>> All the present day locomotives you are refering to - DC operated
>> Diesel Electrics - trace their ancestry back to I/C
>> generator/traction motor locomotives developed in Sweden around
>> 1913. Those were railcars, self powered passenger carriages, but
>> intended to pull mixed trains on mainlines.
> Very light weight trains.
Yes, these railcars were only intended for lightweight trains. But
consider the two diesel loco types built by Burmeister & Wain and Frichs
respectively for the Danish State Railway in 1929. These were mainline
units, and were used to haul decent-sized trains.
Looking further afield, in 1931 the Royal State Railway of Siam bought 6
A1A-A1A locos built by the consortium Sulzer/Oerlikon/Henschel.
These were mainline power, and at least two were still in service in
1977. Frichs built 7 locos for the RSR in the same year - 6 were 2-Do-2
units, and the seventh an articulated 2-Do+Do-2. The 2-Do-2s were
flogged during WW2, and were withdawn during the mid 50s. The 2-Do+Do-2
remained in service until 1964.
Even further away, the Buenos Aires Great Southern Railway in Argentina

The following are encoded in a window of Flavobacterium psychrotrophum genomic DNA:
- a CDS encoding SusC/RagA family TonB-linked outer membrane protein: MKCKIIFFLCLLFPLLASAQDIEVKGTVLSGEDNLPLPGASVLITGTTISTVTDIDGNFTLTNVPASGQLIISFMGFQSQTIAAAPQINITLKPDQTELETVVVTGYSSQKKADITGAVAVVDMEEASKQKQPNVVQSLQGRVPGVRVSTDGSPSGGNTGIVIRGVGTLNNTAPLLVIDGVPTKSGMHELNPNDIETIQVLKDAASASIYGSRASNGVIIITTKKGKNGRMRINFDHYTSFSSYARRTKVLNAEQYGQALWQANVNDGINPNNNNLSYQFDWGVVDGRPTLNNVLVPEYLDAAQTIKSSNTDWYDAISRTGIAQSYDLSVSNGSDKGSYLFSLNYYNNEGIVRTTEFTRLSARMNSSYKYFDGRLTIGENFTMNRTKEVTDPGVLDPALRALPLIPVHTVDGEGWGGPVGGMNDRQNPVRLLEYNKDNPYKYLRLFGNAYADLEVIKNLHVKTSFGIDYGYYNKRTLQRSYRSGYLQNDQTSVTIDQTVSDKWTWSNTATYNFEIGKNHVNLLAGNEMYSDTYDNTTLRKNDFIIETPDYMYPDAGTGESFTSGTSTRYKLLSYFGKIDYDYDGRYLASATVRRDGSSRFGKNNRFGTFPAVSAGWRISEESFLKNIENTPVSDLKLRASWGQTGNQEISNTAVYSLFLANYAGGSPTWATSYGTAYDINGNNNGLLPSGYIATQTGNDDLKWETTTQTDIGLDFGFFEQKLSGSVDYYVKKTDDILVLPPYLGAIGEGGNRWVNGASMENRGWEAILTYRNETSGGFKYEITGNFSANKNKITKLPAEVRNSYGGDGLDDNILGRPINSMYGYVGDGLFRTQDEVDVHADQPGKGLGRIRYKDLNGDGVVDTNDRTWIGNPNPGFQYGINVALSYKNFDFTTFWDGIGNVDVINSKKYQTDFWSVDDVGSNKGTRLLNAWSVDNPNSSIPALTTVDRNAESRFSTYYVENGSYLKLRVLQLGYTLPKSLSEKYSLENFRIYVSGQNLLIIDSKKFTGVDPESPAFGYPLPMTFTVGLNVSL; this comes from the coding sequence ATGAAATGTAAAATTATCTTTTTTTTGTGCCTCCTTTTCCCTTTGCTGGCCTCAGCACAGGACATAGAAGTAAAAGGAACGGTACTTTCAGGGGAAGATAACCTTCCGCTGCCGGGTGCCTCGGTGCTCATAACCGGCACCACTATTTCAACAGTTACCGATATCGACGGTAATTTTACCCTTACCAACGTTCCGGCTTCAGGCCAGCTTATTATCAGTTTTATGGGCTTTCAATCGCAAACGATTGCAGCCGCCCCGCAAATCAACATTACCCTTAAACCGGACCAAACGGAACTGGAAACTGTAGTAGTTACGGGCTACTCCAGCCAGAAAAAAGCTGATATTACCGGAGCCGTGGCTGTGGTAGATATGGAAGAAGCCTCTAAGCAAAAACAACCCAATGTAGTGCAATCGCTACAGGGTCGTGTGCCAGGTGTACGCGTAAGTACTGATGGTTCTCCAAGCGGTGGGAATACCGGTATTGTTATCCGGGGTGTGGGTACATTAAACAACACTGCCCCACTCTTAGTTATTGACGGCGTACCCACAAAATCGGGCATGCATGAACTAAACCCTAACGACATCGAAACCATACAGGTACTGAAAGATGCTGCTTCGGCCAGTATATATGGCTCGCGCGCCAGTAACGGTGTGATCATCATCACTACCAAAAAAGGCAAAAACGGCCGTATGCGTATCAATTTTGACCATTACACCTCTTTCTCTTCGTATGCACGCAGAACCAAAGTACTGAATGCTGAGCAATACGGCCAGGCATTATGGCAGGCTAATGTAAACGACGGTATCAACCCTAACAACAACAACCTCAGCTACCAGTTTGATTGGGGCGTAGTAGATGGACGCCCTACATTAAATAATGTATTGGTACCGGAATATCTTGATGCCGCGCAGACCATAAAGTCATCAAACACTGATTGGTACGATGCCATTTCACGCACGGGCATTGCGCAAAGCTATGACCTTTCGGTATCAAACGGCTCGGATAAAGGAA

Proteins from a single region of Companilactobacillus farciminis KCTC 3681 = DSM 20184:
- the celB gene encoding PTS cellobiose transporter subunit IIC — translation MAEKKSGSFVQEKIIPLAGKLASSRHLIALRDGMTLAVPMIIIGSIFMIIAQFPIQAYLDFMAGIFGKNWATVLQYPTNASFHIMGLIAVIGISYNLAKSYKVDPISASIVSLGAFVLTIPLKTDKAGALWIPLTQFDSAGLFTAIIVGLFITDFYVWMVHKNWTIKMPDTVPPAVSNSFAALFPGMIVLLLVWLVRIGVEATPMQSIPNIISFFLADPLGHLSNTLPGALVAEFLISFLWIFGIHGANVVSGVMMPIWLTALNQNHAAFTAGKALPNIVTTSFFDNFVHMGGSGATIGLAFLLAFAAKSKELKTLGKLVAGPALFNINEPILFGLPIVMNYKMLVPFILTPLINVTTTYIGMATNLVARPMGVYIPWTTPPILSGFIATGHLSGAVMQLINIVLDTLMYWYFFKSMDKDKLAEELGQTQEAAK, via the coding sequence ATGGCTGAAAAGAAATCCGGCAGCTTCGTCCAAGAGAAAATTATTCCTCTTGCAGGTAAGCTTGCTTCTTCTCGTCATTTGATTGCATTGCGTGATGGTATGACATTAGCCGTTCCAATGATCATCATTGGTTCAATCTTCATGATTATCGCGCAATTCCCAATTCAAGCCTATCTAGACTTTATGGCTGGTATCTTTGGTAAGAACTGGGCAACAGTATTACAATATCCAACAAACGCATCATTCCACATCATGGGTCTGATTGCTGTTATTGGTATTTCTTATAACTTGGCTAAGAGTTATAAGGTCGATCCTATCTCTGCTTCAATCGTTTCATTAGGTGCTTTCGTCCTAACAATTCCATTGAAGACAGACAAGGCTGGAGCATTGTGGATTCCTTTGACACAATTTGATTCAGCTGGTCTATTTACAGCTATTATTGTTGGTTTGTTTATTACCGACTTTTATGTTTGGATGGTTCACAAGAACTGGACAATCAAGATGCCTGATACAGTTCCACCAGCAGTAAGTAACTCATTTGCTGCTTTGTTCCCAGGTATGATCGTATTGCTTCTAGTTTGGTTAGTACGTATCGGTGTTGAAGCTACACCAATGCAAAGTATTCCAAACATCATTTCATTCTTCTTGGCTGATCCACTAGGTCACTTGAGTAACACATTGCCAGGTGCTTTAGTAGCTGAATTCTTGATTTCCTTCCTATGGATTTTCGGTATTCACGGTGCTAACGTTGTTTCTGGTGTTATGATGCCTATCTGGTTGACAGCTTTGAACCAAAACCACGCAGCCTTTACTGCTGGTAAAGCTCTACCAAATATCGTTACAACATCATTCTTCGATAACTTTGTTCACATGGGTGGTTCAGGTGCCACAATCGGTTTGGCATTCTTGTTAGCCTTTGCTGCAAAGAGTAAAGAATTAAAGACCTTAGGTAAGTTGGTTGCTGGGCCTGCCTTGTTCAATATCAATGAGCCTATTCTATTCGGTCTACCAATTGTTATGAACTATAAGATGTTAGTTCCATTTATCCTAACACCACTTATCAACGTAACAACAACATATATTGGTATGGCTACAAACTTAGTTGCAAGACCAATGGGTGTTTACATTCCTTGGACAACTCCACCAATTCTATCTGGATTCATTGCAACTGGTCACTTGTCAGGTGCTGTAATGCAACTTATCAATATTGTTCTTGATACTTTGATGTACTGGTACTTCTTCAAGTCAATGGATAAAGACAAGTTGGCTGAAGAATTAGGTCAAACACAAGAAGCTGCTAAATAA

had a number of mainline diesel locomotives in service from the 1930s
onwards, most of which were very successful and had long careers. There
are other examples, but these will serve to make the point that by the
time the RS-1 was delivered, viable mainline diesels were already a reality.
> This is why I used the term "diesel designed as a general purpose
> locomotive for whatever you wanted to move with it". It was designed
> to be a general purpuse do-anything generic locomotive.
Indeed, they were. But so were all the examples quoted above, all of
which predated the RS-1 by at least a decade.
> The Swedish locomotives did not cause a revolution in the way
> railroads did business.
Arguable. Their influence was quote apparent in the Scandinavian
countries, as well as the rest of the world. I'd make the point that in
Europe, the diesel had stiff competition from electrification, which was
already a well-proven and widespread technology.
> Almost the entire first production run of the ALCO RS-1 was grabbed
> up and sent to Iran in order to feed Russia during World War II.
> Thus, not only did the RS-1 change the way the USA thought about
I'd regard the RS-1s on the Trans-Iranian as a special case. I reckon
the diesels already in service on US railroads during WW2 had the
greatest influence on the way the USA thought about diesels.